Online too, the customer is king (or queen), but how can you achieve this and what is an omnichannel strategy?
Shopping online should be as easy and fun as in a physical store, right? Apparently, the creators of this sketch saw things differently. Although this is not reality, the sketch clearly illustrates (understatement) that in an online store, the focus must be on entirely different matters to make the customer feel like a king (or queen). So, how can you tackle this challenge? Below, we list two crucial tips for a successful omnichannel strategy.
1. Define a clear omnichannel strategy
Online shopping can be best compared to a massive marketplace where everyone is shouting at once. Everyone wants the consumer’s attention and everyone has the best deal. To stand out positively in this information overload, recognizability and clarity are essential. You can achieve this through an omnichannel strategy. With this, you offer the same (online) shopping experience to all your customers across all your sales outlets. It shouldn’t matter whether they buy something in a physical store or via social media or your online shop. The experience is always the same (and thus predictable), greatly increasing the likelihood of the customer feeling like a king (or queen).
If this concept seems vague: almost all major supermarkets use an omnichannel strategy. By visiting and comparing their sales outlets (social media, website, mobile app, store), you’ll undoubtedly get a clear picture of what omnichannel means. And whether and how it adds value to your business. If you want to delve deeper, read this study on how Albert Heijn set up its omnichannel strategy.
The numbers speak for themselves. According to research by Aspect Software, companies that employ an omnichannel strategy retain their customers 91 percent longer on average. A massive difference when it comes to loyalty.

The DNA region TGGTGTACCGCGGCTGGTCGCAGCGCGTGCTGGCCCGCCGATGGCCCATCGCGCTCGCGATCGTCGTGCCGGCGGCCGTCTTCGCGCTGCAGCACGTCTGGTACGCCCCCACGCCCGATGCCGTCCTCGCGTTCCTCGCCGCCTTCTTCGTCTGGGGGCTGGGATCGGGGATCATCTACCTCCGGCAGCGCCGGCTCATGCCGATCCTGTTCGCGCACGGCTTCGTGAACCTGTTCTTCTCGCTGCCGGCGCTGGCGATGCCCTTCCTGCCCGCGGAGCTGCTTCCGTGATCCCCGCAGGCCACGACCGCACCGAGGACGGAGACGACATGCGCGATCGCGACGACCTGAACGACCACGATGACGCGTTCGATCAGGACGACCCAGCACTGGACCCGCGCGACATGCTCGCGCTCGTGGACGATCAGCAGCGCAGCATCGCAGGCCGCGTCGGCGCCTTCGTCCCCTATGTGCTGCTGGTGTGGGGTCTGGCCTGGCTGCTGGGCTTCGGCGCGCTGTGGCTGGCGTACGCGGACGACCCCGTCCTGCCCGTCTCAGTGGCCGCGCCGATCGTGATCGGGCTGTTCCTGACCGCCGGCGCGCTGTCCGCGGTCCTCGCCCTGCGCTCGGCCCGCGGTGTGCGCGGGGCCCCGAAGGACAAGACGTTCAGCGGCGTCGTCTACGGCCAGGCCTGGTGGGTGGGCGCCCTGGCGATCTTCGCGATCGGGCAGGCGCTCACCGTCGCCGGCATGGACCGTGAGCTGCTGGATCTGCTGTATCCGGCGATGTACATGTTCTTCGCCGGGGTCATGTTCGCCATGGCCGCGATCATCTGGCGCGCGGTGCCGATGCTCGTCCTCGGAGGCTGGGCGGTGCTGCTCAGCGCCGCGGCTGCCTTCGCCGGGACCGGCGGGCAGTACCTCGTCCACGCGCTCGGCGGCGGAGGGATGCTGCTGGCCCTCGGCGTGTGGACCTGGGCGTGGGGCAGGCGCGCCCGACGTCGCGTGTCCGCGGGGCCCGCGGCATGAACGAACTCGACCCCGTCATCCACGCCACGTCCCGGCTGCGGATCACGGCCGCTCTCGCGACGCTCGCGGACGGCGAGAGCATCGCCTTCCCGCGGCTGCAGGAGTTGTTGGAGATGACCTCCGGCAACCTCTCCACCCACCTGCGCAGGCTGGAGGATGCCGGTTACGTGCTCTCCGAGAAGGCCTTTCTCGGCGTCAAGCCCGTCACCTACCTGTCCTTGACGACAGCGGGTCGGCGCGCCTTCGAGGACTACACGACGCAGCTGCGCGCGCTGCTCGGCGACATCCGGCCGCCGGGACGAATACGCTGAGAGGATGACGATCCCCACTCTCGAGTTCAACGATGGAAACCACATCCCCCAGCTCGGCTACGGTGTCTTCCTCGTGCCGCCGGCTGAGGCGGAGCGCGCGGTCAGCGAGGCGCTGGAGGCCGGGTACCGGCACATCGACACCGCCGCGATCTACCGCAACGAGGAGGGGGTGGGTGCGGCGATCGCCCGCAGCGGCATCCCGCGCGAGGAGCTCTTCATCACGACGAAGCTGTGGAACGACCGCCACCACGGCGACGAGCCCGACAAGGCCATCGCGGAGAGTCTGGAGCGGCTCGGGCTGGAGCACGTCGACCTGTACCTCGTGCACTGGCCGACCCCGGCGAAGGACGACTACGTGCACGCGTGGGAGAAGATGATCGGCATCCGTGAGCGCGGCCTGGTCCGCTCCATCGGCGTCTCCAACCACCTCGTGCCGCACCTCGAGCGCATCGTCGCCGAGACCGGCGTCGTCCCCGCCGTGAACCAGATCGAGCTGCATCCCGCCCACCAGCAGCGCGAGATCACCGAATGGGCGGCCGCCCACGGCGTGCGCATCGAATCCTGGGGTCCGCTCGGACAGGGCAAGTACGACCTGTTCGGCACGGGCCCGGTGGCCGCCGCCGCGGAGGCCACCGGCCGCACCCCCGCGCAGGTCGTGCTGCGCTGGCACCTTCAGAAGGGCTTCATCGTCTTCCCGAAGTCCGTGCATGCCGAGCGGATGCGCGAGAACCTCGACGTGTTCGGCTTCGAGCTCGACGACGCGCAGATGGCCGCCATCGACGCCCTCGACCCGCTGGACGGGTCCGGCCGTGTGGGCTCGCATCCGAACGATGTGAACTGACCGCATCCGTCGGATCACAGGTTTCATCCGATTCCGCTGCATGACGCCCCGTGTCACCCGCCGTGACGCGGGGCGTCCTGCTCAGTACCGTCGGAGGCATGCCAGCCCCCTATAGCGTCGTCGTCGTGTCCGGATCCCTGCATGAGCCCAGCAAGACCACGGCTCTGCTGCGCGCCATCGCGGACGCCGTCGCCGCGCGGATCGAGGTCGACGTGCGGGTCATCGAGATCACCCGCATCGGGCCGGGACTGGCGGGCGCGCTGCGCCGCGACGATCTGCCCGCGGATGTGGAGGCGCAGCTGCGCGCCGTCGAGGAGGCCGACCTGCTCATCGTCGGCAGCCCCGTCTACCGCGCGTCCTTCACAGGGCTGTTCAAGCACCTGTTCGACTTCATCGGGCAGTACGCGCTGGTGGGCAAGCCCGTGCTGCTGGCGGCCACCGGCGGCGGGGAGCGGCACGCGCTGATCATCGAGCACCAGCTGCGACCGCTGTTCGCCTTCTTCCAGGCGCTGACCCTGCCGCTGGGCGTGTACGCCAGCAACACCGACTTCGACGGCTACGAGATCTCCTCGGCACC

2. Utilize a centralized IT approach
To successfully implement an omnichannel strategy, it is vital that your customers have a similar shopping experience at all your sales points, both online and offline. You can hardly do without an IT system that integrates all these points.
Such a centralized IT approach, where all (customer) data is located in one place, has significant advantages. For both you and your customers.
- Personalization: The assortment can be tailored per store to the behavior of people in your online store. If people in, for instance, Utrecht buy more cookbooks online, then you make sure that the physical store in Utrecht also has more cookbooks in stock.
- Data: You can precisely map where, when, and even why your customers buy something. These new insights help you to better align your offer with your customers’ needs. This data is also the basis for predictive AI models. To follow the behavior of your customers in the store, you can use a discount card, for example.
- Customer Friendliness: Because you know more about your customers, both in terms of behavior and actions, you can better assist them when they have questions. If there is a question about a delivery, for instance, you can quickly see where and when it was sold and where this product is now.
Switching to a new way of working
So yes, there are plenty of benefits! However, the switch to this new way of working is certainly not easy. Building a new centralized IT system that supports an omnichannel strategy is usually a time-consuming and costly enterprise. It also requires a lot of technical knowledge, especially if your current IT system is a bit older. In addition to the technical aspect, it can also be a major shift for your staff to master a new, more data-based way of working.
Taking up the challenge
Concluding it is clear there are plenty of challenges. However, given the many benefits of omnichannel and centralized and modern IT, it’s certainly worth it. At LINKIT, we’d be happy to help you realize a new customer strategy, including the accompanying technical challenges. Please feel free to contact us.